In barn housing when the bedding is wet and dirty in cold weather the calves are in the same bind as in hutches loss of body heat down and out. And, they may be stuck with poor air quality issues worse than hutch calves because not only is their own bedding generating noxious gas but they may be forced to breathe "barn air" that contains excessively high levels of airborne pathogens. Leadley says the most common mistakes made for wintertime ventilation in barns are:
1. Too little air exchange (humidity is too high, pathogen concentration is too high, noxious gas load is too high).
2. Not adding enough good quality bedding to maintain a clean and dry resting base.
3. Failing to move the oldest calves out of individual pens promptly.
4. Housing transition calves in the same air space as the preweaned calves.
Rooting out pneumonia causes
Pneumonia problems in calves can be instigated by a variety of factors from pathogens, poor immune status and ventilation issues. When Leadley visits a farm that has identified a "pneumonia" problem he starts by collecting two kinds of information. "The first is the recent treatments for pneumonia," he says. "The second are the respiratory risk symptoms among preweaned calves, using Dr. Sheila McGuirk's scoring method from the University of Wisconsin."
From a clinical viewpoint, the treatment history gives him an idea of the age distribution of owner-identified respiratory problems in the barn. "There might be treatment spikes at certain ages. By walking the current calf population I can get a somewhat quantitative assessment of symptoms e.g., nasal and ocular discharge, spontaneous coughing, elevated respiration rates, shallow breath-ing, depressed attitude and body condition especially of two to three week-old calves. I also check for diarhea."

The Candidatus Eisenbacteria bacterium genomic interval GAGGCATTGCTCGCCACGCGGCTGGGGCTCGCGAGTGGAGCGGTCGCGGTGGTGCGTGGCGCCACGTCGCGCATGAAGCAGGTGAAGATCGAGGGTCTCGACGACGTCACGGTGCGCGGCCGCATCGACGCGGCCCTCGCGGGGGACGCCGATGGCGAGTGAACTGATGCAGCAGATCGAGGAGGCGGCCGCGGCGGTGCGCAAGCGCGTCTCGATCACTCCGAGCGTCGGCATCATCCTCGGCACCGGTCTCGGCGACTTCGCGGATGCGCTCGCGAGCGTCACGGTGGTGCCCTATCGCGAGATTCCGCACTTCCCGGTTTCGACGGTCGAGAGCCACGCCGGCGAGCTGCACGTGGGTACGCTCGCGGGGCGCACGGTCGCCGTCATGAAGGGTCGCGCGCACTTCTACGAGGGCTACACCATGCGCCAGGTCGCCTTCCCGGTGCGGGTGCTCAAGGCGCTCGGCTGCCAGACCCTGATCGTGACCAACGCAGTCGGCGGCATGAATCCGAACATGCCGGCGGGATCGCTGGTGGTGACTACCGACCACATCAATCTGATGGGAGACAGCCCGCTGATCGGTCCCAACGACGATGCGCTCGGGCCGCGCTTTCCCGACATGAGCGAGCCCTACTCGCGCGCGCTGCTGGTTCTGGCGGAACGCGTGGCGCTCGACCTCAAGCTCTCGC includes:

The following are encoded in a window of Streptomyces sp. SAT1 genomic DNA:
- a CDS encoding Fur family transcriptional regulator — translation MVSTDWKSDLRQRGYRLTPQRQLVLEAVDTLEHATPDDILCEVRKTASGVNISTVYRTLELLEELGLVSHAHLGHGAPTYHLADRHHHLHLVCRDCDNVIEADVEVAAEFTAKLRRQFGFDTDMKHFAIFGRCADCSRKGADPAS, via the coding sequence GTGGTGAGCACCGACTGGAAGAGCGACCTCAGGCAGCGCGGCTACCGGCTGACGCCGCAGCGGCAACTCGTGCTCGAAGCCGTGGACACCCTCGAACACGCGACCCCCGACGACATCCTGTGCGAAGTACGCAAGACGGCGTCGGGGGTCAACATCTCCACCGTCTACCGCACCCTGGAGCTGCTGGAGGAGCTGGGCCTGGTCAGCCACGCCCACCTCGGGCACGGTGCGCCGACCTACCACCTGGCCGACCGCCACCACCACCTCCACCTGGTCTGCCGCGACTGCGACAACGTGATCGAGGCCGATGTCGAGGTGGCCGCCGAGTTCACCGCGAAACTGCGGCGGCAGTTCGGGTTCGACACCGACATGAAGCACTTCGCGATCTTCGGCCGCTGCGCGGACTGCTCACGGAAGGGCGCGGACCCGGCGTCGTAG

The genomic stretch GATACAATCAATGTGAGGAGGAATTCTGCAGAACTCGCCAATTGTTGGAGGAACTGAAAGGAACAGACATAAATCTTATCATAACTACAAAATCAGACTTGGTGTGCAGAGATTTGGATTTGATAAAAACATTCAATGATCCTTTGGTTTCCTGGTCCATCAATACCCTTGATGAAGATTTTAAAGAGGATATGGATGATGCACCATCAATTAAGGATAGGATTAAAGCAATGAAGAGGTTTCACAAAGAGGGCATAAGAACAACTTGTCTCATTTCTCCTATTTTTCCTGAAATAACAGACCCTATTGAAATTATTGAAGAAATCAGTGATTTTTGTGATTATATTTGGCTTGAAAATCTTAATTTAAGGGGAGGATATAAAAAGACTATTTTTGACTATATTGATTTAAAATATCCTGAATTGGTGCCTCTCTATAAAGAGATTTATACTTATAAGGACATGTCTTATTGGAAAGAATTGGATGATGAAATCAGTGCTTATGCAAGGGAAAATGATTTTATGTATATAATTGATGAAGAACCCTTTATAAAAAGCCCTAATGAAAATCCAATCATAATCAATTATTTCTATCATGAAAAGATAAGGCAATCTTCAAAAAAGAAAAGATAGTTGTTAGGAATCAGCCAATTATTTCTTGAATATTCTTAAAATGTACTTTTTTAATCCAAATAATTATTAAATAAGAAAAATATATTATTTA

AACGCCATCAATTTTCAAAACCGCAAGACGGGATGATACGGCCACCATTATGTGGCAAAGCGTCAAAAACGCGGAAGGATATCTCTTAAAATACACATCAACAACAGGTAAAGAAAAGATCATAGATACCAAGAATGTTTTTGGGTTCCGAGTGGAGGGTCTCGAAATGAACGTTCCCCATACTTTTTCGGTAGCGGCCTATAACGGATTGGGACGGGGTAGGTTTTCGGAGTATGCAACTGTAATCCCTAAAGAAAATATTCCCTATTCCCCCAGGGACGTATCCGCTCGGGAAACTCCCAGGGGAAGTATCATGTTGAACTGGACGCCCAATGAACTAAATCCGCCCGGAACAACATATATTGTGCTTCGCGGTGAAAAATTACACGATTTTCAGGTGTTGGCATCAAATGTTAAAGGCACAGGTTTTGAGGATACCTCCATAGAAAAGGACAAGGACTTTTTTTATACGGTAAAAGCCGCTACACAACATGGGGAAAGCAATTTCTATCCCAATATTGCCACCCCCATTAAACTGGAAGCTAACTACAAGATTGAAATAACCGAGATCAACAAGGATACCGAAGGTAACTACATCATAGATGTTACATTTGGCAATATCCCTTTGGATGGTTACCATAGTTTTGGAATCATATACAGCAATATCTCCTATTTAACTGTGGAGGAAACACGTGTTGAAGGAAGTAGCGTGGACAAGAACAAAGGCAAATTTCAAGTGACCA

If treatment rates are excessively high and respiratory risk levels are elevated, Leadley digs deeper. "Does the farm check for BVD-PI status of calves? If there is a poor body condition on young calves we need to review the feeding program. Excessively high scours rates need to check out blood serum total protein levels, find bacteria culture results for ‘as-fed" colostrum and milk/milk replacer." Leadley digs out the Matheson toxic gas detector and checks ammonia levels as well as measures and compares the relative humidity and temperature inside and outside the barn."
Leadley notes that ventilation issues may be in a puzzling place. At one barn that had chimney vents at the roof peak and two positive-ventilation tubes and no ammonia smell, he measured 10 ppm ammonia in a nice clean calf pen as well as in one that was fairly wet and dirty. "I discovered the positive-ventilation tubes were not connected directly to the outside. Fans in the walls blew air into them with about a one-foot gap between the fan and the opening of the tubes. The positive-ventilation tubes were doing a good job recirculating inside air. Additional investigation revealed that the chimney vents were not working due to maintenance issues."